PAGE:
People surged all around them now, the midday traffic of the financial district -- a place filled the brim with insurance companies, loan retailers, data networks, and business offices -- seeming to be out on lunch hour. They became solid rocks in a steady stream of bodies, the current occasionally pushing against them to push them off balance before others knocked them back. She stood a full five paces away from him, her back facing him and the staff that used to be his still resting idly on her shoulder.
Suddenly a two-story tall reptilian beast with armor stapled across it’s back and forearms and car-sized cleavers held in either hand stepped into the avenue intersection ahead. Frankie couldn’t tell much about the beast, as it merely appeared as a red-outlined bubble to his eyes, but he visibly watched as his companion’s grip on the staff tightened and her stance changed just so.
He fought to get to her before she charged the beast, watching as it stepped through cabs and city traffic as though not truly there. Which made him wonder, really.
“We have to get out of here,” she pushed through clenched teeth. “We have to make sure they don’t find us before we can get to the Prophet. There’s no time to stop them all.”
Frankie followed her gaze down the side street beside them and took in a full squad of other smaller versions, though each still stood over ten feet tall, and every last one phasing through shop fronts and pedestrians.
“I thought they could damage things in this world,” he asked quietly, remembering the smashed pottery look of his front room. “How is it that they are able to walk through a busy street unnoticed?”
She looked to him with an unamused glance. “They only become tangible to your world when they feel the need to.” She shrugged, “when in battle they must obviously be able to hit their target, which means becoming solid to your elements and energies. Until then, they roam free like the rest of their kind.” As an afterthought she added "just wait until you need to take on an archer of theirs... now that gets complicated."
“And why do only the armored ones have the ability to cause damage? What about the fluffy ones?”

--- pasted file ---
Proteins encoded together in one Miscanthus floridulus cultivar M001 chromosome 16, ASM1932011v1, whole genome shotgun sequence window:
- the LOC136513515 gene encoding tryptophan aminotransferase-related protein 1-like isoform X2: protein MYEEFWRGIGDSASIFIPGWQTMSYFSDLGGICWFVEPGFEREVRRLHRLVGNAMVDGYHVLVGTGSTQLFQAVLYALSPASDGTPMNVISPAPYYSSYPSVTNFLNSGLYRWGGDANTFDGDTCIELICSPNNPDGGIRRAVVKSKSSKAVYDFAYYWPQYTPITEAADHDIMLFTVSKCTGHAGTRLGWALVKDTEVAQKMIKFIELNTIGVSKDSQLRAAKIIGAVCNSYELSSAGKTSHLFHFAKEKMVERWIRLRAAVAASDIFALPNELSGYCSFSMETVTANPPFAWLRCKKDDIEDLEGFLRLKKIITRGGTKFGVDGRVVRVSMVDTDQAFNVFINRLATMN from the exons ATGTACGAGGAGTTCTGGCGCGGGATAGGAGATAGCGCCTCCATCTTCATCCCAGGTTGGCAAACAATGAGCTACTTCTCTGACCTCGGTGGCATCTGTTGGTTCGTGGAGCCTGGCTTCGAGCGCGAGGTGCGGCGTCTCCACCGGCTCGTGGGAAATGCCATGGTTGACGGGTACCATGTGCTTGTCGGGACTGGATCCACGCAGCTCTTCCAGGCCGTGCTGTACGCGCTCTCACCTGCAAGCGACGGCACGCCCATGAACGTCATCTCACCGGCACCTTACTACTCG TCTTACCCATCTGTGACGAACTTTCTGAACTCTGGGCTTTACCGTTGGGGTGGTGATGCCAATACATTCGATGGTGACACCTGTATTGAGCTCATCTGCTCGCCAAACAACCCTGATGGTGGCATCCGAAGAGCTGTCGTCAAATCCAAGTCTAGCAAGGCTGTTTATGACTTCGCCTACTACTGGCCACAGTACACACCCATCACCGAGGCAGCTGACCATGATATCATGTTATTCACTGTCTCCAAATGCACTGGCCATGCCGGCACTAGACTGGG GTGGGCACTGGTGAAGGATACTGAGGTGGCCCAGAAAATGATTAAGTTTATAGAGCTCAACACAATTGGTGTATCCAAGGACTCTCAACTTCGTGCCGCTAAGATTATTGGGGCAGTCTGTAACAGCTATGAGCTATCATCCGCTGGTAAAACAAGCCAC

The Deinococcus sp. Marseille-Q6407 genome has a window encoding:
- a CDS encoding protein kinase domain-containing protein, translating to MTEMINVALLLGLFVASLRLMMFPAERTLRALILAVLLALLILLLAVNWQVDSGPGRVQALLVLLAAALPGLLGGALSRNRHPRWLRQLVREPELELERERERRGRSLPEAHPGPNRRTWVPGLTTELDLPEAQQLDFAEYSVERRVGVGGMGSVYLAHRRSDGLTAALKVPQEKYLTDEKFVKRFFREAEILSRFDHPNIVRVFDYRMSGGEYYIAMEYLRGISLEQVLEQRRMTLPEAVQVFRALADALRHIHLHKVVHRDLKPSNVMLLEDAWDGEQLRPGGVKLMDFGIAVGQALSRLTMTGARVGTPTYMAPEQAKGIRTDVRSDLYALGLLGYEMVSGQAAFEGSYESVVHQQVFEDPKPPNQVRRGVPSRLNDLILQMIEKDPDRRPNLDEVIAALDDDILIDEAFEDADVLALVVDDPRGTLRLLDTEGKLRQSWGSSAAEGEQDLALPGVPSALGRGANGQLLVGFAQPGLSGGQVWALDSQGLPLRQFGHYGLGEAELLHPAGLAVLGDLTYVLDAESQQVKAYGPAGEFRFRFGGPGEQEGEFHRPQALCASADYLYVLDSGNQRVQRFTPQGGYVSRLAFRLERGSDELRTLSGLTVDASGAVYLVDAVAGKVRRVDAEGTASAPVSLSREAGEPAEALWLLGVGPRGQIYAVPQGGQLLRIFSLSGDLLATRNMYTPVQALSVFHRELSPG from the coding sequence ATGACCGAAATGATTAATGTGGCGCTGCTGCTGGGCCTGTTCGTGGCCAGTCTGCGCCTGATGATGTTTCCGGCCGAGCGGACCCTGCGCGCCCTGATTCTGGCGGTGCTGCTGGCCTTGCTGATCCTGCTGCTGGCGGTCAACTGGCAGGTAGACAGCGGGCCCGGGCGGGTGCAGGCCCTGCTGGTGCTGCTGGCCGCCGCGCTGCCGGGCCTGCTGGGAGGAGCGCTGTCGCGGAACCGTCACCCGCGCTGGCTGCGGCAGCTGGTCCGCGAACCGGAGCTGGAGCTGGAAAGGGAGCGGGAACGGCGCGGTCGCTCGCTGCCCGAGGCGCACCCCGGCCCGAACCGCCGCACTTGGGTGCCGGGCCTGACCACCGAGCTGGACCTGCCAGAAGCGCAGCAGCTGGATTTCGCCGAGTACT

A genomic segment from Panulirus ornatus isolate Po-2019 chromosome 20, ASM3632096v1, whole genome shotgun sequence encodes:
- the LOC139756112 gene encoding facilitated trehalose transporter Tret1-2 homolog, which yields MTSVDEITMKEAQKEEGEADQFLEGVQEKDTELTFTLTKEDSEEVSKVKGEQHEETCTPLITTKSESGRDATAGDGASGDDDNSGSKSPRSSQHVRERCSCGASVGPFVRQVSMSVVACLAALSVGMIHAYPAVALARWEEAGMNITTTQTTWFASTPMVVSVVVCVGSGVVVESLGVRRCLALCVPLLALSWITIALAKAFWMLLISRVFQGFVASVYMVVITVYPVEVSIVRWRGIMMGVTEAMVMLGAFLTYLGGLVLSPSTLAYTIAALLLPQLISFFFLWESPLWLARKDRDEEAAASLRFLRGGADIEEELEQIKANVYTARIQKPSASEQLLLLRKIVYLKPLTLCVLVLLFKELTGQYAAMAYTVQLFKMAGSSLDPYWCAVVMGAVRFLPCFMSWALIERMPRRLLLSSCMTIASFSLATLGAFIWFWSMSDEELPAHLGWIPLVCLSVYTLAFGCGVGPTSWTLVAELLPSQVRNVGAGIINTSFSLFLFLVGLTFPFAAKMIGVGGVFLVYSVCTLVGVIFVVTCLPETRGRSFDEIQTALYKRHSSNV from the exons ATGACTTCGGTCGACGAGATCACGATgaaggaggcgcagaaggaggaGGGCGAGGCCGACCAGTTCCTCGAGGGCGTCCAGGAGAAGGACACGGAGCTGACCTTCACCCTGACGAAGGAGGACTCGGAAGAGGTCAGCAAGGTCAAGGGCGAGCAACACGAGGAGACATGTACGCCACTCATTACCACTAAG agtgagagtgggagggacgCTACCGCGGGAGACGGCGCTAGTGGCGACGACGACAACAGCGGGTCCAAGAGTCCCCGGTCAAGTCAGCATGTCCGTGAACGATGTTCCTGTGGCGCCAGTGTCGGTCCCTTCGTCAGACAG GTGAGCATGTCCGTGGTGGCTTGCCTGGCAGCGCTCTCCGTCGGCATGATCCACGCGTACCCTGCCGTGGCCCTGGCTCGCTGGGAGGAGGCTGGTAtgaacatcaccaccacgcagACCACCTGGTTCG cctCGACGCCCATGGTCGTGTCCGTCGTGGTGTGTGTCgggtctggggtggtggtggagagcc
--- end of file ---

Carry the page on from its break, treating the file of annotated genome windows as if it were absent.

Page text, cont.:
The warrior tensed as though to move away, but found Frankie’s hand holding her in place, immobile in fear. “Because they are born, not created. The others that you see, the soft ones and the kindly looking ones, they are all dreamed-up creations of people from your world.” She nodded toward the large one making it’s way toward them with the slow pace that seemed to claim it had yet to see them. “They, however, are creatures born in my world with the ability to phase into yours.”
Frankie turned in circles to examine the world unseen by his fellow human beings, and came to the realization that he and the warrior were heavily surrounded. His pulse quickened as he dropped his hand to prepare for the worst. “So why haven’t they gone physical yet?” He whispered, while hoping she heard him through the dull roar of the crowded thoroughfare. “Can’t they see us?”
“It seems not,” she responded. Her voice hinted at a curious guesswork of ideas running through her mind.
“So it would be logical to just act normal and pretend we don’t see them?”
She was silent for a long time, the large one almost two of it’s own steps from their current position. “If we are to find the Prophet in time, I believe we will be forced to do as you claim, for now.”
Again with the Prophet, Frankie looked cross with a scowl forming. “Who is he anyways? Where can we find him?”
At that she turned to him and shook her head. “To be honest, when I first saw you I thought I had already found him. I thought you were he, and that he had come to find me.” A roll of her eyes indicated an almost unexpressed annoyance at this not being the case. “Since you are not he, I can only assume we must continue the search until we do find him. I am unsure of what he might be disguised as in this world, though.”
“And if they find him first?”
Once again her eyes went back to that darkness within that Frankie was ever coming to know as her insecurity personified. Any time she seemed to feel scared or worried her eyes took on the same look that she had now. “We can only hope that we find him before they do.”